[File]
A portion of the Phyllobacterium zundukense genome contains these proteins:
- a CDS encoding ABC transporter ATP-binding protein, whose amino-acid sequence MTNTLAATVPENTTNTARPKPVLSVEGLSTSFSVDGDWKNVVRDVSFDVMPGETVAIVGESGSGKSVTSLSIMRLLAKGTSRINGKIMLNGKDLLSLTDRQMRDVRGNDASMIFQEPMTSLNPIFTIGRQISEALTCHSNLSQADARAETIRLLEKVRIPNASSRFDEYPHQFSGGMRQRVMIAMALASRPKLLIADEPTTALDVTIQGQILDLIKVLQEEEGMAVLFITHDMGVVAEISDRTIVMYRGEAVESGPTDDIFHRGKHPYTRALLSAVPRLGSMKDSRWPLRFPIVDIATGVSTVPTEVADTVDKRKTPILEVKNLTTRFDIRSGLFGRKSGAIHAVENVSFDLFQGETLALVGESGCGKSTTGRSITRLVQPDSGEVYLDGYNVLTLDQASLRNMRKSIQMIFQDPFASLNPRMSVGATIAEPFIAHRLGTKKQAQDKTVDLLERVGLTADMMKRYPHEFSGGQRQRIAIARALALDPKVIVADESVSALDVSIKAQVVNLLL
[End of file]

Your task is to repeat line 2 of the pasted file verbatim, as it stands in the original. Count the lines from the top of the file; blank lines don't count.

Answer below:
- a CDS encoding ABC transporter ATP-binding protein, whose amino-acid sequence MTNTLAATVPENTTNTARPKPVLSVEGLSTSFSVDGDWKNVVRDVSFDVMPGETVAIVGESGSGKSVTSLSIMRLLAKGTSRINGKIMLNGKDLLSLTDRQMRDVRGNDASMIFQEPMTSLNPIFTIGRQISEALTCHSNLSQADARAETIRLLEKVRIPNASSRFDEYPHQFSGGMRQRVMIAMALASRPKLLIADEPTTALDVTIQGQILDLIKVLQEEEGMAVLFITHDMGVVAEISDRTIVMYRGEAVESGPTDDIFHRGKHPYTRALLSAVPRLGSMKDSRWPLRFPIVDIATGVSTVPTEVADTVDKRKTPILEVKNLTTRFDIRSGLFGRKSGAIHAVENVSFDLFQGETLALVGESGCGKSTTGRSITRLVQPDSGEVYLDGYNVLTLDQASLRNMRKSIQMIFQDPFASLNPRMSVGATIAEPFIAHRLGTKKQAQDKTVDLLERVGLTADMMKRYPHEFSGGQRQRIAIARALALDPKVIVADESVSALDVSIKAQVVNLLL